Natural Disasters

NOAA predicts above-average Atlantic hurricane season

There will be 14-20 named storms in the remainder of the season, out of which 6-10 would likely become hurricanes and 3-5 could turn into major hurricanes.

 
By Akshit Sangomla
Published: Friday 05 August 2022
One of the reasons for the above-average hurricane season is the prolonged La Niña phenomenon in the equatorial Pacific Ocean. Photo: iStock
One of the reasons for the above-average hurricane season is the prolonged La Niña phenomenon in the equatorial Pacific Ocean. Photo: iStock One of the reasons for the above-average hurricane season is the prolonged La Niña phenomenon in the equatorial Pacific Ocean. Photo: iStock

The ongoing North Atlantic Ocean hurricane season will be more active than normal from August to November, according to the latest update issued by the United States’ National Oceanic and Atmospheric Administration (NOAA) August 4, 2022.

This is unusual as the current season, which began in June, has had no hurricanes and only three named storms have formed in the North Atlantic basin in June and July.

NOAA predicted a 60 per cent chance of an above-normal Atlantic hurricane season which the organisation decreased from 65 per cent, a prediction it had made in May 2022.

There would be 14-20 named storms in the remainder of the season, out of which 6-10 would likely become hurricanes and 3-5 could turn into major hurricanes.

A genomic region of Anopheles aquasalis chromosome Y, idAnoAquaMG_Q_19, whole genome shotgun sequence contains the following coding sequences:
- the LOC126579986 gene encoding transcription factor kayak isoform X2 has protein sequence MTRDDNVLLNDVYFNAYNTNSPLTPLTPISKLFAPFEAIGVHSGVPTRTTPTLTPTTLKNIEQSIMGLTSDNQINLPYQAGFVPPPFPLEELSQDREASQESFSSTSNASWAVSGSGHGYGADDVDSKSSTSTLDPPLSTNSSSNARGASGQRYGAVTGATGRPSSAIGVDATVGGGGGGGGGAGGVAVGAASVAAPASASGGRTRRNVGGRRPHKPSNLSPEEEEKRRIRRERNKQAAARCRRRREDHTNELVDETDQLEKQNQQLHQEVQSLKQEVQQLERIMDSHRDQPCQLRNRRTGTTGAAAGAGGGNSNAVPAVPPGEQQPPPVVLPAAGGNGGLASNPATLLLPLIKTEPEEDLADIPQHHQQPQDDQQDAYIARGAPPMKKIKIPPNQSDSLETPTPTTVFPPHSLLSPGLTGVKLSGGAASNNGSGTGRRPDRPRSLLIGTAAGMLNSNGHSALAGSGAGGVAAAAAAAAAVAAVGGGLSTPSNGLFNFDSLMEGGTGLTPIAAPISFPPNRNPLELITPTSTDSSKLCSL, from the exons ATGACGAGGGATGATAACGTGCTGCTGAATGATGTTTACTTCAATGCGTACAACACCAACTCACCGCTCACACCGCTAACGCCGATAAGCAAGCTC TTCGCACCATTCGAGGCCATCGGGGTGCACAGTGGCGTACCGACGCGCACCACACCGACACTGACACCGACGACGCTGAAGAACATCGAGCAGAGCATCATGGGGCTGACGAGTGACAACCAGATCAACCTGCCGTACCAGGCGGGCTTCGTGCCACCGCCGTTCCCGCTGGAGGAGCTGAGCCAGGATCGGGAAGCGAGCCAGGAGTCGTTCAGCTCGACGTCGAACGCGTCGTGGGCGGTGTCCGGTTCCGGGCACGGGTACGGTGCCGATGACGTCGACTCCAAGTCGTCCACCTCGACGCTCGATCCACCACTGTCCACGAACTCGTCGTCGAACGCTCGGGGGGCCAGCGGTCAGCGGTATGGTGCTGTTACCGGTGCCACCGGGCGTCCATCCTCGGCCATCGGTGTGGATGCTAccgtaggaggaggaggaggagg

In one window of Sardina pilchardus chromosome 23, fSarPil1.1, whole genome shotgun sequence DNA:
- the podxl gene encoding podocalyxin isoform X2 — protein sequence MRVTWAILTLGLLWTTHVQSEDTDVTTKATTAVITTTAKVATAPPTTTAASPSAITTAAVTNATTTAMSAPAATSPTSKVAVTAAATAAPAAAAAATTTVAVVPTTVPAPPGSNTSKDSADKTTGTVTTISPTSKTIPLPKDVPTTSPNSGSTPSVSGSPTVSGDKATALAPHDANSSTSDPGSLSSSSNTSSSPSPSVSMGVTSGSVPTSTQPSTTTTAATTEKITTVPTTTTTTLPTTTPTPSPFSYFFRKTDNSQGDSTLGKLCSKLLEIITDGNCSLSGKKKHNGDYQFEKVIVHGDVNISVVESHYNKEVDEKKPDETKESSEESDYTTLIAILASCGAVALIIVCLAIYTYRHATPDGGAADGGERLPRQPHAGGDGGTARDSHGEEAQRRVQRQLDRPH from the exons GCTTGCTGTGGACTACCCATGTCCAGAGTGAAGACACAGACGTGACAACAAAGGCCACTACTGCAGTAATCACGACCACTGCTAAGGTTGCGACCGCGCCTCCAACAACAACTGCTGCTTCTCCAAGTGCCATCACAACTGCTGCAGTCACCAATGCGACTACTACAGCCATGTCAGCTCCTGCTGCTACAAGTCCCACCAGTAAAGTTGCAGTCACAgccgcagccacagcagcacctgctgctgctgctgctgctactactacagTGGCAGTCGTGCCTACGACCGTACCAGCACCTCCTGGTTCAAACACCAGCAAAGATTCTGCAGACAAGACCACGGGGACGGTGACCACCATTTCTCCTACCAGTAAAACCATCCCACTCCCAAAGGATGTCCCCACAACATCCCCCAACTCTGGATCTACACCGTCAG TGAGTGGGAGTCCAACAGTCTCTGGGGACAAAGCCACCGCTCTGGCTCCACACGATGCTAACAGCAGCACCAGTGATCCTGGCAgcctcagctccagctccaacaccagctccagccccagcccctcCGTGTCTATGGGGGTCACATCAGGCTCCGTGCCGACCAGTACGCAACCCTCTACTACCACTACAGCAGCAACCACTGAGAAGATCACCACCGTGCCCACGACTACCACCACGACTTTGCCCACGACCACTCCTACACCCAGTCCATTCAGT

In an average hurricane season, there are 14 named storms, seven turning into hurricanes and three becoming major hurricanes. One of the reasons for the above-average hurricane season is the prolonged La Niña phenomenon in the equatorial Pacific Ocean.

La Niña usually aids in the formation, intensification and propagation of hurricanes in the North Atlantic Ocean. The current La Niña event is one of the longest since 1950 and started in September 2020. 

NOAA predicted that the event may continue into the winter season of 2022 and gave it a 50 per cent chance of continuing into 2023.

La Niña is the cooling phase of the El Niño Southern Oscillation phenomenon in which cooler sea surface temperatures in the eastern and central equatorial Pacific Ocean disrupt the trade winds over the sea surface. This disturbance is then carried to various regions with varied impacts.

La Niña generally brings cooler than normal temperatures across the world and heavy rainfall to places like India while causing drought in many regions of North America.

The wind patterns over the Atlantic Ocean during La Niña also become conducive for the genesis of hurricanes.

“In addition to a continued La Niña, weaker tropical Atlantic trade winds, an active west African Monsoon and likely above-normal Atlantic sea-surface temperatures set the stage for an active hurricane season and are reflective of the ongoing high-activity era for Atlantic hurricanes”, said an NOAA press release.

The non-existence of hurricanes in the first two months of the season is highly unusual as the factors responsible for above-average hurricane activity were persisting in the past two months as well.

The La Niña event had also strengthened in April after a brief lull phase.

“Although it has been a relatively slow start to the hurricane season, with no major storms developing in the Atlantic, this is not unusual and we, therefore, cannot afford to let our guard down,” said Deanne Criswell, administrator of the US Federal Emergency Management Agency, in a statement

This is especially important as we enter the peak hurricane season — the next Ida or Sandy could still be lying in wait, she added. 

Subscribe to Daily Newsletter :

Comments are moderated and will be published only after the site moderator’s approval. Please use a genuine email ID and provide your name. Selected comments may also be used in the ‘Letters’ section of the Down To Earth print edition.